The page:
‘SUP? How to Stand Up Paddle Board

‘SUP? How to Stand Up Paddle Board

Bethany Johnson headshotPosted by Bethany Johnson, guest blogger

Paddleboarding may look easy, but it’s a real balancing act (literally) when you first get started. You or your kids may be tempted to try it sometime soon—whether it’s on family vacation, summer camp, or a spontaneous weekend getaway to a local nature spot. When that day comes, there’s more to the stand up paddle board than meets the eye. Here’s what you need to know before you get started.

Preparation

Before renting gear and jumping in, take some time to watch others on a paddle board, especially when they start from the shore. How far apart are their feet? Are their knees bent? What part of the body moves the most? The least? We’ll get into those, but by observing, you can see what it takes to stay balanced.

Another way to prepare is to spend a few minutes on a balance board, also known as a “wobble” board, so you don’t have to get wet to find your stance.

Woman paddle boarding with space needle in backgroundMounting Up

To get on your board, wade into thigh-deep water with the board next to you. Place your paddle on the board lengthwise, while steadying the board with both hands. To mount up, lift your knee onto the board like you would with a surfboard. As you lift your second leg onto the board, push off. In the same way riding a bike requires forward momentum, balancing is easier when you are moving. Be sure to check for people, boats and other boarders in your path before you push off.

At this point, stay on your knees while you establish direction. Kneeling in still water is easier to start from. From this pose, grip your paddle with one hand on the side, another cupping the top. Now call up your boating skills, and stroke the water from front to back. You may be surprised by how easily the paddle propels you forward.

Standing Up

Once you’ve gotten comfortable rowing from the kneeling position, you’re ready to stand up. Remember that momentum is a stabilizing force, so gather a little speed before you plant your feet.

With one hand on each side of the board, slowly move to a crouching position, and place your feet where you had your knees. Once your knees are in the air, straddle the handle in the middle, and rise.

If you prepared on the balance board earlier, some brief staggering is nothing new. With other board sports such as snowboarding, skateboarding, and surfing, the body is perpendicular to the path of travel. But with a stand up paddle board, you’re facing the direction you’re headed in. This means the board can wobble from side-to-side, rather than front to back.

Don’t Go ‘Overboard’

Before paddling, take a look around you. Assess environmental hazards and consider how to keep others safe as well. For example, remember that one paddle yields just one direction; stroke on the other side of the board frequently so that you don’t drift into your partner’s path if you’re out with the family.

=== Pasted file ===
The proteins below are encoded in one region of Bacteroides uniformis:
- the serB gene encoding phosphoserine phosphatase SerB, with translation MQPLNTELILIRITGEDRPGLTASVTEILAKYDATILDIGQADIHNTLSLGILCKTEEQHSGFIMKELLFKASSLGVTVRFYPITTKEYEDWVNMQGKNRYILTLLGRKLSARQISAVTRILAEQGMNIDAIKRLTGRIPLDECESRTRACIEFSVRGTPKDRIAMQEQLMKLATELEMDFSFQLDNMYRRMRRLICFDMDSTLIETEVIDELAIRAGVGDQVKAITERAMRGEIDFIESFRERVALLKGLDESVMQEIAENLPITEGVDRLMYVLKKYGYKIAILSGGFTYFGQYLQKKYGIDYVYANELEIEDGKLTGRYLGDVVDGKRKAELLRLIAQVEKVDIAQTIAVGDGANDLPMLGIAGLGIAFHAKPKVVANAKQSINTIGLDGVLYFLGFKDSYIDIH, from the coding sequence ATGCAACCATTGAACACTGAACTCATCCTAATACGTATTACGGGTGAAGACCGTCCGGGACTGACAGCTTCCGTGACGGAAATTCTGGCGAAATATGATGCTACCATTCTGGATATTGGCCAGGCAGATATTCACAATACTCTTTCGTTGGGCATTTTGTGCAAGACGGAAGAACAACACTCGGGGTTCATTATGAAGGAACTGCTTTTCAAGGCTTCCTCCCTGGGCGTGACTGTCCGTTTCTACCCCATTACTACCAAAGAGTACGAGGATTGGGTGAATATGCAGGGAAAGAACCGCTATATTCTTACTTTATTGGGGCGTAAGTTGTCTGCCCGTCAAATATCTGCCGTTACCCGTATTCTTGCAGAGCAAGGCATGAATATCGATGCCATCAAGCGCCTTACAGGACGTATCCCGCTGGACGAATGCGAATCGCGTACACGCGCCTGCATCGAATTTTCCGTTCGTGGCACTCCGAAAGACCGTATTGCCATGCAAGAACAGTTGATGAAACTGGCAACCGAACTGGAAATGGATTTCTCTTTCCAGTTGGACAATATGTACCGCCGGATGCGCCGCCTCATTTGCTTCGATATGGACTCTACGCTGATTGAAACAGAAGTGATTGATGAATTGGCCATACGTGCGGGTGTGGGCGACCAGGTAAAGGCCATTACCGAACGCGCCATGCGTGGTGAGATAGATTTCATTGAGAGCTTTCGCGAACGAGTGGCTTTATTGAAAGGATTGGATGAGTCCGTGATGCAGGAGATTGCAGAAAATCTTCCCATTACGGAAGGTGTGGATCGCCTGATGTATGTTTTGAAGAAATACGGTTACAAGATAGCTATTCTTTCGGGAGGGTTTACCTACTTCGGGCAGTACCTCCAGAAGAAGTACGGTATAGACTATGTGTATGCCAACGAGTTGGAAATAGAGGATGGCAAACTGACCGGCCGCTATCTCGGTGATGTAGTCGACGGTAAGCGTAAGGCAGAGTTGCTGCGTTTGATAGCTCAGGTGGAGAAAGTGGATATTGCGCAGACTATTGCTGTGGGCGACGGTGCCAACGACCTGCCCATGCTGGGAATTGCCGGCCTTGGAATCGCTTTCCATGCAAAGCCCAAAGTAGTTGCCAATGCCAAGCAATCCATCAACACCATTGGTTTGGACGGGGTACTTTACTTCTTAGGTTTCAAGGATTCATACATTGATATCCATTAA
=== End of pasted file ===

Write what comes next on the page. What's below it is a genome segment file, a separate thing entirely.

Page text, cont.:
And as they say, don’t look down! There’s a tendency to watch your feet when paddling, but keeping your focus ahead of you will improve your balance tremendously.

Safety

Safety is of utmost importance to be sure you have a great time. The US Coast Guard has determined that a stand up paddle board is a vessel, just like a canoe or kayak. So if you’re in an area of the water not designated for swimming, surfing, or bathing, you must have a personal flotation device (PFD) and a whistle, as well as a light for visibility during darker times of the day.

Consider the size of your board as well. On the market for one? Different lengths cater to different heights of users, and longer or wider boards often do well for those who are just learning the ropes. More surface area is obviously preferable in the event of an accident that requires taking a seat. Boards can reach over 12 feet in length.

Up a Creek

And you know what? You may fall a few times. But for every splash, you’ll stay standing that much longer. So choose a body of water which is calm, sparsely populated, and deeper than four feet. Mind the fin beneath the back of your board as well; it may scrape against shallow ground, and collect seaweed if you’re not careful.

The learning curve for the stand up paddle board is pretty quick, but don’t be intimidated if you’re not a master in an hour. Of all the tips out there, the best is to simply try it.

Planning to learn how to paddleboard? Tweet a photo of your first day on the water to @TomsofMaine. We look forward to cheering you on!

Image source: Flickr